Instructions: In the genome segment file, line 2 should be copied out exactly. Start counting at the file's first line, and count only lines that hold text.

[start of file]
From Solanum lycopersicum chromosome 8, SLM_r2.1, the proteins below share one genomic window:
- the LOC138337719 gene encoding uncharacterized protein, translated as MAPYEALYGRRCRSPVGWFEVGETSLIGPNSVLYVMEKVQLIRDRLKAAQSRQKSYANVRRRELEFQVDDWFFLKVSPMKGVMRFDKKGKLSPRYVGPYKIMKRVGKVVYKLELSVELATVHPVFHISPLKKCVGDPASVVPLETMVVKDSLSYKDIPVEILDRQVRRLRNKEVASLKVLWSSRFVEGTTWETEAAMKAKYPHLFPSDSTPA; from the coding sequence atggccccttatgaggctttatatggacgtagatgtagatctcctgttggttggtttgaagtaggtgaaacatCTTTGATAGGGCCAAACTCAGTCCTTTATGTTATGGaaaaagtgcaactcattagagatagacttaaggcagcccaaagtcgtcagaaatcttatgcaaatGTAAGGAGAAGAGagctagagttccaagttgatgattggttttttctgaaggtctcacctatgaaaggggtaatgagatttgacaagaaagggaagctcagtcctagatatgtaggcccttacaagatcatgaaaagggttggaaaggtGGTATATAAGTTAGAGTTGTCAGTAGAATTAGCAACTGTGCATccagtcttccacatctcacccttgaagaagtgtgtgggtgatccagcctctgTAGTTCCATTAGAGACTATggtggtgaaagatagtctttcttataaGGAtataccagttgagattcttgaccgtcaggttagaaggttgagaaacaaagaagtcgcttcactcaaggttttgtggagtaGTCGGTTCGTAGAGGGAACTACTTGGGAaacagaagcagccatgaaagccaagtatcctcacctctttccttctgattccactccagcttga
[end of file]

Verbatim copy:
- the LOC138337719 gene encoding uncharacterized protein, translated as MAPYEALYGRRCRSPVGWFEVGETSLIGPNSVLYVMEKVQLIRDRLKAAQSRQKSYANVRRRELEFQVDDWFFLKVSPMKGVMRFDKKGKLSPRYVGPYKIMKRVGKVVYKLELSVELATVHPVFHISPLKKCVGDPASVVPLETMVVKDSLSYKDIPVEILDRQVRRLRNKEVASLKVLWSSRFVEGTTWETEAAMKAKYPHLFPSDSTPA; from the coding sequence atggccccttatgaggctttatatggacgtagatgtagatctcctgttggttggtttgaagtaggtgaaacatCTTTGATAGGGCCAAACTCAGTCCTTTATGTTATGGaaaaagtgcaactcattagagatagacttaaggcagcccaaagtcgtcagaaatcttatgcaaatGTAAGGAGAAGAGagctagagttccaagttgatgattggttttttctgaaggtctcacctatgaaaggggtaatgagatttgacaagaaagggaagctcagtcctagatatgtaggcccttacaagatcatgaaaagggttggaaaggtGGTATATAAGTTAGAGTTGTCAGTAGAATTAGCAACTGTGCATccagtcttccacatctcacccttgaagaagtgtgtgggtgatccagcctctgTAGTTCCATTAGAGACTATggtggtgaaagatagtctttcttataaGGAtataccagttgagattcttgaccgtcaggttagaaggttgagaaacaaagaagtcgcttcactcaaggttttgtggagtaGTCGGTTCGTAGAGGGAACTACTTGGGAaacagaagcagccatgaaagccaagtatcctcacctctttccttctgattccactccagcttga